This week brought to light more disturbing facts concerning Mars Hill’s leadership. By paying to put Mark Driscoll’s book on the New York Times Bestseller list, Mars Hill Executive Elders may have put the church’s 501(c)3 tax exempt status in jeopardy. That would be a multi-million dollar hole from which the church may not recover. There is growing pressure for Mark to step down from leadership as more elders accuse him of what I have personally witnessed firsthand – a bullying, angry leadership style that leaves members and staff bleeding on the sidelines. He laughed about the dead bodies under the bus of Mars Hill in 2007/2008. People have been pointing out the dead bodies for years, but apparently the pile has to be big enough to see from space before enough pressure will be raised to cause change or repentance. But I admit from personal experience that, until you are personally splattered with your own blood or the blood of someone standing beside you in ministry, it is hard to believe the problem is as big as it is.
The larger Body of Christ needs to take seriously the criteria set in Scripture for acting on such accusations – two or three witnesses.
I Tim. 5:19-20 Do not admit a charge against an elder except on the evidence of two or three witnesses. As for those who persist in sin, rebuke them in the presence of all, so that the rest may stand in fear.
Using an informal count in my head, I can think of at least 6 ELDERS, not counting deacons, former staff, or general members, with serious claims against Mark Driscoll. The executive elders repeatedly refused to obey I Tim. 5, and now the result is this public rebuke from multiple parties. The point of the Biblical standard of two or three witnesses is clear. One person crying foul does not a foul make. But those pointing out Mark’s issues have long since passed the Biblical standard for taking this seriously and rebuking him publicly.
If Mark steps down for a season, which he will likely be forced to do, Mars Hill Church will probably wither. Leadership made a choice during the time our family was still there to move toward a Mark-centered vision of ministry. When we started at Mars Hill, several elders preached the same message at various campuses on a given day, which was a sustainable model. However, since Mark was the most popular of the speakers, leadership decided to set up expensive video equipment to live broadcast Mark to the various campuses. Leaders decided to centralize around Mark and limit the public impact of the other pastors who had previously taught with him. I believe the church took out a large life insurance policy on Mark – Mark joked about it in the early days of consolidation around him. But the financial support of a life insurance policy won’t kick in in the event of the moral failure brought about by Mark’s longstanding anger problem.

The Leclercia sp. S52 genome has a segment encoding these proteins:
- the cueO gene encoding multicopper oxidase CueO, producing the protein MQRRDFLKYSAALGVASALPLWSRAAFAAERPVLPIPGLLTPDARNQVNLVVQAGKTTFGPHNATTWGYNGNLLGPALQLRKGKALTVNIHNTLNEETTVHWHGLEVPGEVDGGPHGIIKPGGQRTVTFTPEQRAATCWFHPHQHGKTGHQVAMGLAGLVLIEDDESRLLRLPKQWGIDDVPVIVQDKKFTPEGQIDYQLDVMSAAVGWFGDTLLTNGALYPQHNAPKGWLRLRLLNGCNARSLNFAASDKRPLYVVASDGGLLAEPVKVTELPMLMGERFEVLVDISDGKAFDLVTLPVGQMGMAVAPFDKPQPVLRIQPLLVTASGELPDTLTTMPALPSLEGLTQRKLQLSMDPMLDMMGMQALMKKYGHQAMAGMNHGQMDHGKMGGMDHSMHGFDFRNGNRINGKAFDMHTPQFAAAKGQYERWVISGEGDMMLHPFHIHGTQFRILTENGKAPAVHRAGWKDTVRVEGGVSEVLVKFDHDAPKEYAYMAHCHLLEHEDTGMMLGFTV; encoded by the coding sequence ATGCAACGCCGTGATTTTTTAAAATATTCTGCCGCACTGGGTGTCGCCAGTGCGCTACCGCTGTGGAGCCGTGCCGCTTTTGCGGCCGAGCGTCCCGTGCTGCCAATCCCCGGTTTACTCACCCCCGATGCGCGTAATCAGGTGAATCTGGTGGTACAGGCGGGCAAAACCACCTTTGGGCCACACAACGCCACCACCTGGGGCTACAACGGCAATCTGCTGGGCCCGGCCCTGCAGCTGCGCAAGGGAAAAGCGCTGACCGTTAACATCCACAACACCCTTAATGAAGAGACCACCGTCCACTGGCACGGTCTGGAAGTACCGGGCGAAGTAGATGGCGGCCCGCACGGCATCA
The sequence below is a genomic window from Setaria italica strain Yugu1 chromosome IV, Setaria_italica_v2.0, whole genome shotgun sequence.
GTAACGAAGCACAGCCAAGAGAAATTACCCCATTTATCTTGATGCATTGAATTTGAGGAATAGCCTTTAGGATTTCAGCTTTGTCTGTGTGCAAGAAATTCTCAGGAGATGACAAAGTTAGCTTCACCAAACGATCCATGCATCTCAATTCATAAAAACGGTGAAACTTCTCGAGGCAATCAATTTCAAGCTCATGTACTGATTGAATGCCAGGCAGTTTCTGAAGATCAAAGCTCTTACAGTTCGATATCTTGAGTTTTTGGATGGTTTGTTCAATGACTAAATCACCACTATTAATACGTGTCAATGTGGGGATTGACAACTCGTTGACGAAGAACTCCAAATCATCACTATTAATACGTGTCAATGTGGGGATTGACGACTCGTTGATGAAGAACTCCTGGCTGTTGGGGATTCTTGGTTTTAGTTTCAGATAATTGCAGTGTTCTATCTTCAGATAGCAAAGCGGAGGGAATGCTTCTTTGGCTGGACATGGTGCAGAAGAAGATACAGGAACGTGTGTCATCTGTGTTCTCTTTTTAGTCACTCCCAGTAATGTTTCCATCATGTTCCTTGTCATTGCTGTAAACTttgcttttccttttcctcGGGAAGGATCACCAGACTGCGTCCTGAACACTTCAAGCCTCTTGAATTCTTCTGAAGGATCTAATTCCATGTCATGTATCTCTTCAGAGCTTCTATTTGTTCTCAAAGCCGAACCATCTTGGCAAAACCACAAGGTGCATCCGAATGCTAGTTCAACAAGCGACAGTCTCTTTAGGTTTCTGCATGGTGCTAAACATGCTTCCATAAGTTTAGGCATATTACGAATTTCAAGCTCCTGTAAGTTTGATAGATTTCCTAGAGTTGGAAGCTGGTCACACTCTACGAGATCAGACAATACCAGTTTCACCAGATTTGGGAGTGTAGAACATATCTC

Mars Hill began hemorrhaging leaders in 2008, when it lost 1000 members in a single year after two older, long serving elders were fired. Mark’s accountability structure at the time didn’t deal with the serious problems at that point, and the loss of mature Christian leaders at Mars Hill since then has only gotten worse. During the years since I left the church, I’ve watched the branches of the Mars Hill tree grow even heavier with new believers as the root system of mature Christians desperately needed to disciple these converts continues to erode. It is only a matter of time before a wind rushes through and causes the entire tree to crash down. I perceive that these current controversies might finally be that wind, and I do not rejoice in that AT ALL.
Despite all of the controversy though, the line at the communion table will continue. I spent many sweet Sundays in the line to the communion table at Mars Hill. Some of those in line with me now walk with me in line at my church. Some still walk the line at Mars Hill. Many have scattered throughout the pacific northwest. The line going forward on Sundays in the Mars Hill buildings may continue indefinitely. But maybe it won’t. Maybe the external structure will tumble down over financial woes and the loss of the integrity of its leader. Nevertheless, the line to the communion table will continue.
The ministry of Mars Hill has brought many to Christ. But we are mistaken if we think the line to the communion table will be thwarted by such misuse of ministry resources or power. People were saved at Mars Hill. But they were saved into something much bigger than Mars Hill. Church buildings and systems are temporary tents over an eternal, immovable rock. Tents blow away in a hurricane. But not the rock.
I walked the line to the communion table long before I went to Mars Hill. And I will walk it long after. I trust that those who found their way to the communion table for the first time at Mars Hill will also find it elsewhere if that ministry falls apart. In fact, I have great confidence that they will. Because the communion of saints and the inclusion into the Body of Christ transcends our temporal, earthly structures. Mars Hill is a tent. The Rock is eternal. The line continues to the Rock, and it is unstoppable.